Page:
High levels of consumption have led to the current financial crisis, as people, companies and countries around the world live beyond their means and overstep their ability to pay back unsustainable debts.

By Julie Pihl Dalbøl

The two linked crises were the subject of a seminar organised by the Worldwatch Institute Europe, and hosted at the European Environment Agency (EEA) on August 16th 2011. The discussion, ‘Transforming cultures: From consumerism to sustainability’, focused on the changes which could transform our culture so that living more sustainably feels as natural as living as a consumer feels today.

The seminar included several high-profile participants, including key note speaker Worldwatch Institute Project Director Erik Assadourian, who is globally renowned for his work on consumerism and cultural behaviour. He was joined by EEA sustainability expert Jock Martin, Worldwatch Europe director Bo Normander, Ikea sustainability manager Jonas Engberg and Danish Members of Parliament Margrethe Vestager (Social-Liberal Party) and Eyvind Vesselbo (Liberal Party).

Erik Assadourian vividly talked about culture as the process of making something artificial – or human made – seem natural. By for example comparing a bowl of meal worms (a local dish from Mexico) with a fried cow’s muscle and dairy output in a McDonald’s burger, he emphasized how culture has an impact on what we consider food, deeply embedded in a culture designed to make purchasing decisions for us.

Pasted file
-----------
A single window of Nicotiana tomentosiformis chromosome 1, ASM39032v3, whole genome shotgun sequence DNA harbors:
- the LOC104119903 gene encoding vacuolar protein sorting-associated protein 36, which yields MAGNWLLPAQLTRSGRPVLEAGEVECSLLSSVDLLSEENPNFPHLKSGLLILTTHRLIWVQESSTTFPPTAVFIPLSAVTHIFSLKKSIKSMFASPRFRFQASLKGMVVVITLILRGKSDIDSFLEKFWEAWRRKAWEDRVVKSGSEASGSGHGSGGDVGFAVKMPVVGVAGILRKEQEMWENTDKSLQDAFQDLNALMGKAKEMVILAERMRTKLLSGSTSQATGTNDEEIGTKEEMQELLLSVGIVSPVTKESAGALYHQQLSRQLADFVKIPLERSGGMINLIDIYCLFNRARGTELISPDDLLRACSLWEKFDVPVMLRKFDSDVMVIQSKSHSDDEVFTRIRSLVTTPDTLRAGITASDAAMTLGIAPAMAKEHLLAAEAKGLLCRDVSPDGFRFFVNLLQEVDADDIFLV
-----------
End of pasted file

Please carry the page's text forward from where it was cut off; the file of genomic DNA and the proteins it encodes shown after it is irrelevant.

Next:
The consequences of our consumer behaviour, however, is that we today consume more resources than the planet can deliver, driving us towards extinction. For example, if we in the western world want to maintain our current living standards, the earth can only supply 2.4 billion of us. By this challenging message Assadourian’s statement is clear; “consumerism is undermining the possibility for us as human species to thrive in the future.”

In the panel debate that followed, globalisation was mentioned as a big driver for the world’s problems. Some believed that we should use technology and innovation to solve the world’s sustainability and inequity problems, while others believed that it was a matter of encouraging people to change their behaviour and way of living. “We need more ideas for the solutions”, says Margrethe Vestager, followed by Jock Martin: ”We must take some fundamental actions - we need courage,” claiming that the massive inequities we see in our society is self-constructed because we do not think models and structures through when making political, business and consumer decisions.

“We need to consume less. Period. When we will then consume, it must be thoughtful and sustainable. In the future the consumer lifestyle is something that will fall out one way or another,” said Erik Assadourian.

Watch a short video of highlights from the talk:

For further information, visit the Transforming Cultures blog, where a link to Erik's powerpoint slides may be found.

Download The Rise and Fall of Consumer Cultures from State of the World 2010 by Erik Assadourian